If you have seen any other DVG rulebook then you know what to expect here. It won’t win any design awards but it is easy to read. It lacks an index but I don’t know that it is big enough to require one. One glaring omission is that there isn’t an example of play. Even Nimitz had one in it so its rather confusing that there isn’t one in this rulebook.
What there are is a sizeable number of errors. I don’t know if there wasn’t enough time allocated to proofing the rules or if they had to send it to the printers before they were done but it isn’t difficult to find problems in the rules. The writing itself could have done with another editing pass as well, especially on the campaign cards, but if you are familiar with DVG games then this rulebook has the same issues that you are already familiar with.
It stands out a bit more than in the case of a game like Warfighter because there isn’t a game example to walk you through the rules and the other components have seen a bump in quality that makes the issues in the rulebook seem a bit more egregious than normal. I don’t think that there are any issues that will hinder you when playing the game. One or two of the campaigns have some entries that will require an FAQ or Errata at some point (as will the rulebook) but you can still enjoy the game. It is a shame though that the rulebook is dragging down a very high quality game.
There is a mounted game board that you can use but I really wouldn’t play a DVG game of this type without the neoprene mat. For all I know my game board has a picture of the 1972 Oakland A’s on it. I suspect that it will never be opened unless I feel the urge to play two campaigns at the same time. There are about 12 different campaigns in the game as well as rules for linking campaigns and running campaigns from airfields or carriers. As well there are several play aids and a mounted Dog Fight rules table. I am not sure why that was mounted but I suspect that some people will find that a positive. The campaign and rule sheets are mounted on heavy cardstock with a semi-gloss coat on the printed side. All of them are single-sided. They seem quite sturdy and given that they won’t get regular handling during a game it seems as if they will last a long time.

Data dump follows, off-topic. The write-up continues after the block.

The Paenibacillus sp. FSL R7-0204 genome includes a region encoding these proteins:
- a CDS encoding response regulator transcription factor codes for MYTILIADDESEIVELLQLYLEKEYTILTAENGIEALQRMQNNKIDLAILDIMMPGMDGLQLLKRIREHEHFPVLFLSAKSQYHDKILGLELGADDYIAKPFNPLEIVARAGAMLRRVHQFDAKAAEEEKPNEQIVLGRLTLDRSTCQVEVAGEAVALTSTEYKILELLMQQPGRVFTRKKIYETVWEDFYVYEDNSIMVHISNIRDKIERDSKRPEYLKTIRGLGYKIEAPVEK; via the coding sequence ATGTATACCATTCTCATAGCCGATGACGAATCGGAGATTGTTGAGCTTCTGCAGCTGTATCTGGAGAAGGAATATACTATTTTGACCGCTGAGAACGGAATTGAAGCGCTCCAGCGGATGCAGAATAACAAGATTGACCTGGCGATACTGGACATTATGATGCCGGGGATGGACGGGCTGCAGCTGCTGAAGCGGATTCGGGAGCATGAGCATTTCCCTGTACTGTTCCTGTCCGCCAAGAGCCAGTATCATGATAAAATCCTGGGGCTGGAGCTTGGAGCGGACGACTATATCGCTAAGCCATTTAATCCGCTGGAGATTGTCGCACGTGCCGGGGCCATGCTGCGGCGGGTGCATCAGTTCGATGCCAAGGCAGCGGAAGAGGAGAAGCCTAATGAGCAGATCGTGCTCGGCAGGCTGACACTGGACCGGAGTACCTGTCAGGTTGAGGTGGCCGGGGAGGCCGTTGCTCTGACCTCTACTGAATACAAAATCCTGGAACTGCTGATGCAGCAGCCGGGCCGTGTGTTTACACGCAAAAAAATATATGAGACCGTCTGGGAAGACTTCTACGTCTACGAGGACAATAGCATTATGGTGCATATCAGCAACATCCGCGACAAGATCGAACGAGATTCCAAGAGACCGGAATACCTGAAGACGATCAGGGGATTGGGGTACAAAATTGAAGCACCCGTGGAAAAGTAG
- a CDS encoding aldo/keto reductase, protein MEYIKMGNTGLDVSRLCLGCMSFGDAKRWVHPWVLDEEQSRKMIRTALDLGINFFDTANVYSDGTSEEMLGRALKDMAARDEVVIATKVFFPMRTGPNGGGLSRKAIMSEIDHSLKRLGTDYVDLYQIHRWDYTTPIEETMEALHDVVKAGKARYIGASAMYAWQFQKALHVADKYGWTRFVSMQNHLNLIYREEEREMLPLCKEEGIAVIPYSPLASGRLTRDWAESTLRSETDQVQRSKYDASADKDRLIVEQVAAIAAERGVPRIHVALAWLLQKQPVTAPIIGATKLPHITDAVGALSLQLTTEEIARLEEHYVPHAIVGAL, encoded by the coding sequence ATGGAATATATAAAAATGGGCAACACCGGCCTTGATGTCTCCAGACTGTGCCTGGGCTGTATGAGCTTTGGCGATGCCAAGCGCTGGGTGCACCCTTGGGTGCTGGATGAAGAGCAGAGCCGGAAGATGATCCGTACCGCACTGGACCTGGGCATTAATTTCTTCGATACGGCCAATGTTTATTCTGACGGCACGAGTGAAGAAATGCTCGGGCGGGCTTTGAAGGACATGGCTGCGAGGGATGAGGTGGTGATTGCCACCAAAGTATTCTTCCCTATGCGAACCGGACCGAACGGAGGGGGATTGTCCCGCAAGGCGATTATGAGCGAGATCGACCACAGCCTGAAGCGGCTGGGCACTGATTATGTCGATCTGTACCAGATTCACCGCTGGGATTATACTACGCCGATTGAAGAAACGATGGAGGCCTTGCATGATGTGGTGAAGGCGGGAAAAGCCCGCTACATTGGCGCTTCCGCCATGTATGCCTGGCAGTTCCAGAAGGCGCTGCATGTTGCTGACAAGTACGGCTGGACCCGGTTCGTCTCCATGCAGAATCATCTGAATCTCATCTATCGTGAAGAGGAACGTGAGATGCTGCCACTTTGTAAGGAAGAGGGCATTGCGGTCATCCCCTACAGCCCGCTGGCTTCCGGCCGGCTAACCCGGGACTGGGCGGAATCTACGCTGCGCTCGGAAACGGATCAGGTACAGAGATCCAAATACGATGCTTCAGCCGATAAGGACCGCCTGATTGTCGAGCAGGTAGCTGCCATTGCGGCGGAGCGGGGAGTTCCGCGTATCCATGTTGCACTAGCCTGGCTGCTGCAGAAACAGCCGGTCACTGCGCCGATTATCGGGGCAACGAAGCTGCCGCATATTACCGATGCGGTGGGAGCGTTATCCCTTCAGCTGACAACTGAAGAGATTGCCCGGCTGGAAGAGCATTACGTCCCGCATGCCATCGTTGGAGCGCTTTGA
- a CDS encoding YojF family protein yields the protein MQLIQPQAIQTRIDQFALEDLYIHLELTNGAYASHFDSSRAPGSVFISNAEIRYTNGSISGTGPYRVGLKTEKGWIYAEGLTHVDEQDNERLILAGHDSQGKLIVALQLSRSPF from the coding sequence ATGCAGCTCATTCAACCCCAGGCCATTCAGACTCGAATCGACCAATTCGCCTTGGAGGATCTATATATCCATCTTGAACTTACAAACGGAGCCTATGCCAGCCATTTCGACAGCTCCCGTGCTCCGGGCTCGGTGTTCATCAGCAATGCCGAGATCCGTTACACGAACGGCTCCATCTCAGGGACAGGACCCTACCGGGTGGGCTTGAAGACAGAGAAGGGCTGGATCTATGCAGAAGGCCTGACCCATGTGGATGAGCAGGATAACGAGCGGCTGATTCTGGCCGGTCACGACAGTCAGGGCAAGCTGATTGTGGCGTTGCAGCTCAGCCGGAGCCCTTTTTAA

DVG is an interesting company. They make really fun games but it seems as if the team they have is just a bit too small to keep up the production rate they maintain. There seems to be just one final editing and proofing stage that they can’t quite make the time to do before they need to go to press. Its interesting to compare them to a company such as GMT. GMT makes games with really top-notch components and rulebooks. Fields of Fire, for instance, is well designed and has great looking cards, counters and rules. Update: obviously I am referring to the 2nd edition. Have I played Fields of Fire yet? Sadly no. I have played a lot of Warfighter though and I suspect that I will get Corsair Leader on the table tomorrow. Now Fields of Fire is closer to a simulation than a game like Warfighter but as I get on in years I think I will take accessible over well-designed.
There are some clear issues with the rules and I suspect that there are some campaigns that won’t be able to be played without an errata. There are also some reports of problems with a few of the pilot cards. None of these are going to stop you from playing the game though and I suspect that when you do you will still have a lot of fun. I wish that the rulebook was a bit better written and had a better proofing process but nothing in it is insurmountable just slightly annoying. There is a forum thread on BGG that has a list of errata items on it but it is the usual BGG thread and has its fair share of ‘end of the world’ type of comments in it. Despite the issues I am happy with the purchase.